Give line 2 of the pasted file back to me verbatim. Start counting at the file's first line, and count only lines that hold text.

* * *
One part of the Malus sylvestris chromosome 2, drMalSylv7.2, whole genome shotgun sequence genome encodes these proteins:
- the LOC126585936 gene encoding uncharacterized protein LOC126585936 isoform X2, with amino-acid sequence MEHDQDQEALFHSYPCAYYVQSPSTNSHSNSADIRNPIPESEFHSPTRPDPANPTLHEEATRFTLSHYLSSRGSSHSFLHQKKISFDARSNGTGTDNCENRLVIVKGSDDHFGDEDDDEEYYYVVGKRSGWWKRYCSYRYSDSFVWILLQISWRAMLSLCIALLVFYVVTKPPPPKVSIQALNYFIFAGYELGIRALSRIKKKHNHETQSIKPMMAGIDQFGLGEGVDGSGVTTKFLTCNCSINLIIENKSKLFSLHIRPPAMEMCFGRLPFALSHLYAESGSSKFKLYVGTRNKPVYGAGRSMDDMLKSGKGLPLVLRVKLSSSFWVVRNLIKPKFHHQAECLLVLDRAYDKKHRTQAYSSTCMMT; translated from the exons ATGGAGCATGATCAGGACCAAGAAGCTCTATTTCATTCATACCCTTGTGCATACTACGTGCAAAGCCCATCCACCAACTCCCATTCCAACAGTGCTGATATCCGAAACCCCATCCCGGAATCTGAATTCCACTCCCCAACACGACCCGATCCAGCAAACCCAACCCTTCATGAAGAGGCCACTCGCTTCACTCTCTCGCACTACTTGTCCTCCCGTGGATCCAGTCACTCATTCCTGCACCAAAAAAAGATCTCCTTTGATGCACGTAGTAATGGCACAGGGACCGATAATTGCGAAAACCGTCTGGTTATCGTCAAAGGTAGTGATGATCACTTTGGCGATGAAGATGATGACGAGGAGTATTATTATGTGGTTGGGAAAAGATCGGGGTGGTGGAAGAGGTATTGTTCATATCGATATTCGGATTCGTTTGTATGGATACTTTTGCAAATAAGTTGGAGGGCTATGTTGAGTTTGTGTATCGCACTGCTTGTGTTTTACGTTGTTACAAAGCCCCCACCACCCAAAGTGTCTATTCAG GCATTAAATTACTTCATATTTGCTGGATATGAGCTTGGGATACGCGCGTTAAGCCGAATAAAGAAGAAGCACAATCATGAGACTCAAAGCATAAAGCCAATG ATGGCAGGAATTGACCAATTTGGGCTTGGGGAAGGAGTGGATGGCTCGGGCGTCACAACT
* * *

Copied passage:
- the LOC126585936 gene encoding uncharacterized protein LOC126585936 isoform X2, with amino-acid sequence MEHDQDQEALFHSYPCAYYVQSPSTNSHSNSADIRNPIPESEFHSPTRPDPANPTLHEEATRFTLSHYLSSRGSSHSFLHQKKISFDARSNGTGTDNCENRLVIVKGSDDHFGDEDDDEEYYYVVGKRSGWWKRYCSYRYSDSFVWILLQISWRAMLSLCIALLVFYVVTKPPPPKVSIQALNYFIFAGYELGIRALSRIKKKHNHETQSIKPMMAGIDQFGLGEGVDGSGVTTKFLTCNCSINLIIENKSKLFSLHIRPPAMEMCFGRLPFALSHLYAESGSSKFKLYVGTRNKPVYGAGRSMDDMLKSGKGLPLVLRVKLSSSFWVVRNLIKPKFHHQAECLLVLDRAYDKKHRTQAYSSTCMMT; translated from the exons ATGGAGCATGATCAGGACCAAGAAGCTCTATTTCATTCATACCCTTGTGCATACTACGTGCAAAGCCCATCCACCAACTCCCATTCCAACAGTGCTGATATCCGAAACCCCATCCCGGAATCTGAATTCCACTCCCCAACACGACCCGATCCAGCAAACCCAACCCTTCATGAAGAGGCCACTCGCTTCACTCTCTCGCACTACTTGTCCTCCCGTGGATCCAGTCACTCATTCCTGCACCAAAAAAAGATCTCCTTTGATGCACGTAGTAATGGCACAGGGACCGATAATTGCGAAAACCGTCTGGTTATCGTCAAAGGTAGTGATGATCACTTTGGCGATGAAGATGATGACGAGGAGTATTATTATGTGGTTGGGAAAAGATCGGGGTGGTGGAAGAGGTATTGTTCATATCGATATTCGGATTCGTTTGTATGGATACTTTTGCAAATAAGTTGGAGGGCTATGTTGAGTTTGTGTATCGCACTGCTTGTGTTTTACGTTGTTACAAAGCCCCCACCACCCAAAGTGTCTATTCAG GCATTAAATTACTTCATATTTGCTGGATATGAGCTTGGGATACGCGCGTTAAGCCGAATAAAGAAGAAGCACAATCATGAGACTCAAAGCATAAAGCCAATG ATGGCAGGAATTGACCAATTTGGGCTTGGGGAAGGAGTGGATGGCTCGGGCGTCACAACT